A fugue is a contrapuntal composition in which a subject is stated initially in one voice in the main (tonic) key, and then imitated be each voice entering in succession, generally alternating tonic and dominant. In this book, the fugues are in three or four voices, with one two-voice example (No.10 in E minor) and two with five voices (No.4 in C-sharp minor, No.22 in B-flat minor). Although all the fugues in this set are strictly worked out, Bach’s greatest accomplishment is that he has created vibrant and emotional music within this strict and potentially academic compositional procedure.

WTC I presents two balanced halves of twelve preludes and fugues each. Fugues 12 (F minor) and 24 (B minor) each encompass all twelve chromatic pitches in their opening measures: F minor in the course of the subject and answer, B minor in the subject alone. In each half there is one old-style five-voice fugue a half-step from each end of the scale (No.4 in C-sharp minor, No.22 in B-flat minor). The two longest preludes (No.7 in E-flat major, No.24 in B minor) each deal with the same melodic idea, a rising fourth and descending second, and develop it with a similar contrapuntal clarity and consistency. Of course, these intervals show up in just about all tonal music, because of their strong harmonic implications.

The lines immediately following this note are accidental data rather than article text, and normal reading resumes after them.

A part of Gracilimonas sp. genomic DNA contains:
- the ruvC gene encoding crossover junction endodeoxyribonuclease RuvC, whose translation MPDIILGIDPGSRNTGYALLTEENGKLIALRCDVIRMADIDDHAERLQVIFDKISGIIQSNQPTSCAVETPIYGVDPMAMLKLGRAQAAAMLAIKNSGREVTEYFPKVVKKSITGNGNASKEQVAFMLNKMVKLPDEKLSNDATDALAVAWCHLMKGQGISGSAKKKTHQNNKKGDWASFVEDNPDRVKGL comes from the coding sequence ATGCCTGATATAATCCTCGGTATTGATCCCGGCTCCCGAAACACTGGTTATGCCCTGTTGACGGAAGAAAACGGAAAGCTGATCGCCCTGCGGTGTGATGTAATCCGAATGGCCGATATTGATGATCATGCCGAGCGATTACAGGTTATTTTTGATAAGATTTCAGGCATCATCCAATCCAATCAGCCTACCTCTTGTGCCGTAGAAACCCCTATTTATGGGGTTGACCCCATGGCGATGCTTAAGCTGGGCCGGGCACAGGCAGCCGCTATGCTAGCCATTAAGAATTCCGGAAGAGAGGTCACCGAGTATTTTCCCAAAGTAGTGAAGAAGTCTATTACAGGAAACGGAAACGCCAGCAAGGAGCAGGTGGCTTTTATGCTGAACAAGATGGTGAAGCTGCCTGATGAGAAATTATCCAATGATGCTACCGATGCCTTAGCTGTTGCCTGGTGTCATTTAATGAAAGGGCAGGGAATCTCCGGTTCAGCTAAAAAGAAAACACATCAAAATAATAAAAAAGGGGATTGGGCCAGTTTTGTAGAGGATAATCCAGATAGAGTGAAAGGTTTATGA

For the interpreter, finding a convincing approach for each piece in the set is critical. Although Bach has given no dynamic indications and only the occasional tempo indication, there are many other ways of identifying an appropriate character and tempo for each piece. It is both liberating and daunting to be given such leeway. Bach himself was said to have used the interpretation and performance of these pieces in his teaching as the ultimate test for his most advanced keyboard students. Perhaps part of his purpose in not indicating tempi was to force students to interpret based on factors contained intrinsically in the written music itself—in other words, to be able to identify and perform in styles and forms that were the common currency of the time.

For the modern performer and modern listener, Bach’s Well-Tempered Clavier provides a comprehensive view of the compositional style and emotional range of one of the greatest composers of all time. It is music that is still vital more than 250 years after the death of its creator.